iPhone 14: What does Apple’s latest satellite feature mean from a cybersecurity perspective?

9 September 2022

When you’re in a place with no cellular and Wi-Fi coverage, you can still use your iPhone to text emergency services via satellite connection. Source: Apple

  • The satellite option on the iPhone 14, limited only to the US and Canada at this point, will be made available from November.
  • Cybersecurity experts emphasized that satellite connectivity is not an impenetrable silver bullet and can be disrupted by nefarious actors, so collaboration is required to protect these services.

Just one day after Chinese telecom giant Huawei Technologies Co announced the first consumer-level smartphone with satellite connectivity functionality, Apple did the same with the launch of iPhone 14. Apple’s feature, known as ‘emergency SOS’, will be supported by US satellite communications operator Globalstar. While there is huge hype over the newly announced feature, it’s only a matter of time before its cybersecurity aspect takes center stage.

While the satellite industry has seen a resurgence over the past few years, an increase in the deployment of satellites has left space-based assets a target for hackers looking to compromise sensitive information, with potentially devastating consequences. Let us look into the satellite feature as it appears in the iPhone 14, before diving into its safety and security or the lack of it.

The satellite emergency SOS function is scheduled to arrive in November but only for iPhone 14 users in the US and Canada — and even they will only enjoy the services for free for the first two years. “If you call or text emergency services and can’t connect because you’re outside the range of cellular and Wi-Fi coverage, your iPhone tries to connect you via satellite to the help that you need. When you use a satellite connection, the experience is different from sending or receiving a message via cellular,” Apple said in a blog posting.

In ideal conditions with a direct view of the sky and the horizon, a message might take 15 seconds to send, and over a minute to send under trees with light or medium foliage. If you’re under heavy foliage or surrounded by other obstructions, you might not be able to connect to a satellite at all. Apple emphasized that connection times can also be impacted by your surroundings, the length of your message, and the status and availability of the satellite network.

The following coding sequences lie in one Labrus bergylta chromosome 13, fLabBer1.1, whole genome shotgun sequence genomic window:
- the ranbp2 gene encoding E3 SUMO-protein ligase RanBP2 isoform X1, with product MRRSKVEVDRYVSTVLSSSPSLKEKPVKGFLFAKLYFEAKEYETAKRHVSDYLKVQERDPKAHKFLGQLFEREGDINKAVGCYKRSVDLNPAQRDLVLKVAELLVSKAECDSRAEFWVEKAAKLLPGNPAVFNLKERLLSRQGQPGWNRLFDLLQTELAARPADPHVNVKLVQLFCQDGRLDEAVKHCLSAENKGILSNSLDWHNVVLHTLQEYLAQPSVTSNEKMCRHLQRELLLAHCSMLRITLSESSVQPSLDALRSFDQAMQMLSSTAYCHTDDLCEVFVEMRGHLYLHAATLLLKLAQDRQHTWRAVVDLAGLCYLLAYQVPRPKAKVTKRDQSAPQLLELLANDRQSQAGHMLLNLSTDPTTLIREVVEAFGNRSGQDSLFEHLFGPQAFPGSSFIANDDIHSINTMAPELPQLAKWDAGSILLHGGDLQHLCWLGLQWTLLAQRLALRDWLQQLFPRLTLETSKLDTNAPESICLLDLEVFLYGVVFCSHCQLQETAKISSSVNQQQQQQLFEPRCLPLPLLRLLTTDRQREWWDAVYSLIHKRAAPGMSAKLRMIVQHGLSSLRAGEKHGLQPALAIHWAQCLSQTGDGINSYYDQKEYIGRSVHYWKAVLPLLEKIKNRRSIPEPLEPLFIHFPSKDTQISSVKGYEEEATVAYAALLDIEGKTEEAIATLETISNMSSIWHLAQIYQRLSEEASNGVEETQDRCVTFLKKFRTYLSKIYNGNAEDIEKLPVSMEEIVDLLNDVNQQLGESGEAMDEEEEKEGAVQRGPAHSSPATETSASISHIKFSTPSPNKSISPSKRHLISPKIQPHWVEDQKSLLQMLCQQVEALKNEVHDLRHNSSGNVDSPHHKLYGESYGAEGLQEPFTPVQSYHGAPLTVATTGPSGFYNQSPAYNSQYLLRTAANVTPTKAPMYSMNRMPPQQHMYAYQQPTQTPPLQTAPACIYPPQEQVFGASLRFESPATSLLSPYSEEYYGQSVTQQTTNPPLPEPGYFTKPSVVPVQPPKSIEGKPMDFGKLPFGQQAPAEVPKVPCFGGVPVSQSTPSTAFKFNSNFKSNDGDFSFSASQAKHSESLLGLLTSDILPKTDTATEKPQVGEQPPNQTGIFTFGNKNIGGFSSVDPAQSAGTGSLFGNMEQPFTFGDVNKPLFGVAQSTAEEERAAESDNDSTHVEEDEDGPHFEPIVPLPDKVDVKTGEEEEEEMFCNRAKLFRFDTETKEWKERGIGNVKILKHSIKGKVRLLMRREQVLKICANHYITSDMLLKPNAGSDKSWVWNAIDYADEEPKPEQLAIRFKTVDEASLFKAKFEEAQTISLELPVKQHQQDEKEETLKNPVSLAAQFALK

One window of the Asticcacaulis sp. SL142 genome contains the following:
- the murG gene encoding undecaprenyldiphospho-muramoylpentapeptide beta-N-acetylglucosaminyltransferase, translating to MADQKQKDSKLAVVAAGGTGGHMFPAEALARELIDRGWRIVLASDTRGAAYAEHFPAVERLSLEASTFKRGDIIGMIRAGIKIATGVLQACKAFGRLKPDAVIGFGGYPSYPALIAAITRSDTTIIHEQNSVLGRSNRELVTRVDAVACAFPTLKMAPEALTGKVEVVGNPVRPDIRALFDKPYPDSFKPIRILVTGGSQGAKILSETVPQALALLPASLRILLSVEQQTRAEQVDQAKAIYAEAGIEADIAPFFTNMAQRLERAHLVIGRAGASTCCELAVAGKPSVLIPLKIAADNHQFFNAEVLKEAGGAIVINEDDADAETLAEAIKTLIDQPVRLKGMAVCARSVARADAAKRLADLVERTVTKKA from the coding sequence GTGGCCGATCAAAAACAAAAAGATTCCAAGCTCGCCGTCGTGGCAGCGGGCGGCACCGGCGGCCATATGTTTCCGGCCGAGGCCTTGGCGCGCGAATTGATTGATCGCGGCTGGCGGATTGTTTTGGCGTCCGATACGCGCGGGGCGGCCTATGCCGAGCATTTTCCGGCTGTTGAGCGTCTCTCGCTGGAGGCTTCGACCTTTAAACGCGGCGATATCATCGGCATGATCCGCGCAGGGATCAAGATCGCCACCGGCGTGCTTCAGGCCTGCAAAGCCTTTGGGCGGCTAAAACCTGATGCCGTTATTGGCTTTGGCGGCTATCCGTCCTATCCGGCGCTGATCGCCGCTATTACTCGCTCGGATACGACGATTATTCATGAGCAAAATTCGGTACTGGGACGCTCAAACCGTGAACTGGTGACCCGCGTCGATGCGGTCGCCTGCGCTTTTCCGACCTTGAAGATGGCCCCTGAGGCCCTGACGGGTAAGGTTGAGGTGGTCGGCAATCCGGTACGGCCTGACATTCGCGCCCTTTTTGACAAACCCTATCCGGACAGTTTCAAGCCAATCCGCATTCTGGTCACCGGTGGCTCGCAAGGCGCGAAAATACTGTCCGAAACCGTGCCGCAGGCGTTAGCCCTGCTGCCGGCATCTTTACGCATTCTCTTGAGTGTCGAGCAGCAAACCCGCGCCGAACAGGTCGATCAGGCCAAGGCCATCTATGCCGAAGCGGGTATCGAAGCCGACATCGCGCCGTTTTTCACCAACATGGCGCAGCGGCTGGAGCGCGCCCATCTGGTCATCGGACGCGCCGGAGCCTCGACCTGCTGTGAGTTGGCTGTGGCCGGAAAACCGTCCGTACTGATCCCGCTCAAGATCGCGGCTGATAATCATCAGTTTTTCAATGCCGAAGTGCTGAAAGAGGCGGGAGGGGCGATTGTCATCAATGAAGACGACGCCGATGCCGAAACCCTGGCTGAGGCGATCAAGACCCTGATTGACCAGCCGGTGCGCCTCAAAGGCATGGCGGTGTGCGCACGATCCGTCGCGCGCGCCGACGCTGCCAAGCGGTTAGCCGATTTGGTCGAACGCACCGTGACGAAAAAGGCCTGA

Text emergency services via satellite

Text emergency services via satellite.
Source: Apple

How will privacy be managed on iPhone 14 with a satellite function?

With the stakes so high when it comes to protecting the data that satellites carry, security cannot be an afterthought. It must play an integral part of the design process itself. However, based on Apple’s explanation, when you text with emergency SOS via satellite, your messages are sent in encrypted form, and decrypted by Apple to be passed along to the relevant emergency services dispatcher, or the emergency relay center. 

That also means your messages may be retained by emergency service centers and the relay provider to improve their services, and in compliance with applicable laws. “In order to route your text messages to a local emergency services organization, and to assist responders in reaching you, your location will be shared with Apple and its partners when you use Emergency SOS via satellite,” the tech giant said, while assuring users that all information collected will be treated in accordance with Apple’s Privacy Policy.

Cybersecurity company Trellix’s lead scientist and senior principal engineer Christiaan Beek highlighted the fact that although satellite communication capabilities in mobile devices bring many positives, especially when it comes to emergency services, satellites and emerging Low Earth Orbit (LEO) communication technologies are high-value targets for adversarial actors. “We saw this earlier this year when actors targeting Ukraine used attacks on satellites to take communications channels offline and disrupt services across the country.”

The fact is that as satellites become more connected, just like any other device on the internet, their network and protocol software stack will become more accessible and targeted, he said. “Adding millions of consumer mobile devices to these networks increases this risk,” Beek noted. He explained that in order for everyone to benefit from the promise of satellite connectivity on consumer mobile devices, it will be important for the industry to recognize that this technology is not a silver bullet, and collaboration is required to protect these services. “Satellite connectivity can be disrupted by nefarious actors,” he concluded.